NASHVILLE, Tenn. (TSU News Service) – For the love of gaming, kids at a young age can flesh out their skills and get into the multibillion-dollar industry of video gaming, or eSports right here at Tennessee State University.
More than 30 students from the Metro Nashville area and surrounding counties were eager to learn about coding and STEM (Science, Technology, Engineering and Math) programs as they were introduced to virtual reality applications, game design and coding at TSU’s first academic eSports event.
Students from Backfield In Motion, an academic after school program for students grades 1-12, cheered as they geared up for gaming and coding at the University’s Avon Williams Campus.
Dr. Robbie Melton, Assistance Vice President of the SMART Innovation Technology Center at TSU said the purpose of academic eSports and coding robotics is to take video gaming and pathway it into the University’s esteemed curriculum.
“We want them (students) to know that they can be gamers and also game makers, so we’re going to introduce game design, basic coding skills … as well as virtual and augmented reality,” Melton said. “Our goal is to take them from playing, into the world of coding.”
Upon arrival, the students had a virtual Q & A session with Jyden Mcbath-Spencer, a professional eSports NBA2K League player for the Brooklyn Nets, who talked about his career path and gaming experience.
The students then broke off into groups to begin their academic eSports day.
The first group of students enjoyed playing their favorite games in the eSports gaming area, while others were tasked to code a robotic ball that went through a maze.
The third group of students were in a virtual reality center that, “takes student into a virtual world so they can now … immerse themselves into the teaching and learning,” Melton said.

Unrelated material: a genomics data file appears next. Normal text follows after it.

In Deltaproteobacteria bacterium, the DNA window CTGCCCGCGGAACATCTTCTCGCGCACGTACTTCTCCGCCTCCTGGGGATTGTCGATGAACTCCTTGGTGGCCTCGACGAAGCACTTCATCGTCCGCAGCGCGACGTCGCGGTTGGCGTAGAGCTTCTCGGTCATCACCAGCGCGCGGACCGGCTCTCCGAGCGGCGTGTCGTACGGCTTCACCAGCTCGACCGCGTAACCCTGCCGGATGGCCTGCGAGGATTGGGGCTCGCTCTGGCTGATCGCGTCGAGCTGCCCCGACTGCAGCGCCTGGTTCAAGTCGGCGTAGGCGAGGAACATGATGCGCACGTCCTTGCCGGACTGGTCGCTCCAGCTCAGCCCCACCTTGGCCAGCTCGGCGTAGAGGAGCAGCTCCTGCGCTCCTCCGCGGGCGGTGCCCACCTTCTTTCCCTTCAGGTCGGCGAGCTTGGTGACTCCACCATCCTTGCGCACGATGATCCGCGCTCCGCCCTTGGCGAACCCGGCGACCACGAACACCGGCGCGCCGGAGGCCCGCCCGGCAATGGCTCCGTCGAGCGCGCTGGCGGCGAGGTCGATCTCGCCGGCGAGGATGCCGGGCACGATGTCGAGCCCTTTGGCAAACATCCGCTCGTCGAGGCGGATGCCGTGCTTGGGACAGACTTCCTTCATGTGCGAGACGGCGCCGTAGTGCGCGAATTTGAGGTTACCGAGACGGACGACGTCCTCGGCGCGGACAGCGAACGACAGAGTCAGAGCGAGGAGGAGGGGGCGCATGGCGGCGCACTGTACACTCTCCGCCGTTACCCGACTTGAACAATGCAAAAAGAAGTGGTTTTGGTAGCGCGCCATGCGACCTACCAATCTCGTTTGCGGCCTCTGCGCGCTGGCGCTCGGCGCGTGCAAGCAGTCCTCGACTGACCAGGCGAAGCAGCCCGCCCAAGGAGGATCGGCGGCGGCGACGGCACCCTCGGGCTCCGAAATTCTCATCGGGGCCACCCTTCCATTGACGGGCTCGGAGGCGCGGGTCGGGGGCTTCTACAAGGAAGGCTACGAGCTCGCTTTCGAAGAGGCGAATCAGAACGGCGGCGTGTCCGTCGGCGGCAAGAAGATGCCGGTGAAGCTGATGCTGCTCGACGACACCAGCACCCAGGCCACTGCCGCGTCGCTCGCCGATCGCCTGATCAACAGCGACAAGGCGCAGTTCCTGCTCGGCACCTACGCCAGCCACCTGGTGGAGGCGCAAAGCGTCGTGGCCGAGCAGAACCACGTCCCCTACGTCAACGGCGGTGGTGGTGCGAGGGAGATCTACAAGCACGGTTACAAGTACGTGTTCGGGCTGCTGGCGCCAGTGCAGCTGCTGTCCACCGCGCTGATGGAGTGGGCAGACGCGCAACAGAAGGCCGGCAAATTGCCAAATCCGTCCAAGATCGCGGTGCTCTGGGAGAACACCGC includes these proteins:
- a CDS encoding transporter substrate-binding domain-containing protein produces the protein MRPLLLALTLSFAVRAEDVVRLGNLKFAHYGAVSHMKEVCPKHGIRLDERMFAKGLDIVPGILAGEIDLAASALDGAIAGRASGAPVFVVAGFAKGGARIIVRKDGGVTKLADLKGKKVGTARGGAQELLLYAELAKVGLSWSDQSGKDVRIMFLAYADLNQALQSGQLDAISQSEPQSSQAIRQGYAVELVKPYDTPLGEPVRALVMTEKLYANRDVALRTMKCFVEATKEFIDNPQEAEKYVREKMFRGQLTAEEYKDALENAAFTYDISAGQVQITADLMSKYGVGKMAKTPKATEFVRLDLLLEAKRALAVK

Dr. Effua Ampadu-Moss, director of TSU’s eSports program said the goal is to recruit students, graduate and have careers within the eSports industry.
TSU alum Micah Kimble Sr., Chief Operating Officer for Backfield In Motion, said he looks forward to what the center has in store for the students.
“I love bringing the students to my alma mater,” Kimble Sr., said. “They (students) get to see some of these great STEM careers that eSports has to offer … and it gives an opportunity for the kids to see something different.”
“I’m really excited for these kids. They will never forget this day.”
For more information on the TSU Academic eSports Center, visit https://www.tnstate.edu/hbcuc2/index.html
Department of Media Relations
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Founded in 1912, Tennessee State University is Nashville’s only public university, and is a premier, historically black university and land-grant institution offering 39 bachelor’s degree programs, 24 master’s degree programs, and seven doctoral degrees. TSU is a comprehensive research intensive institution with a R-2 Carnegie designation, and has a graduate school on its downtown Avon Williams Campus, along with the Otis Floyd Nursery Research Center in McMinnville, Tennessee. With a commitment to excellence, Tennessee State University provides students with a quality education in a nurturing and innovative environment that prepares them as alumni to be global leaders in every facet of society. Visit the University online at tnstate.edu.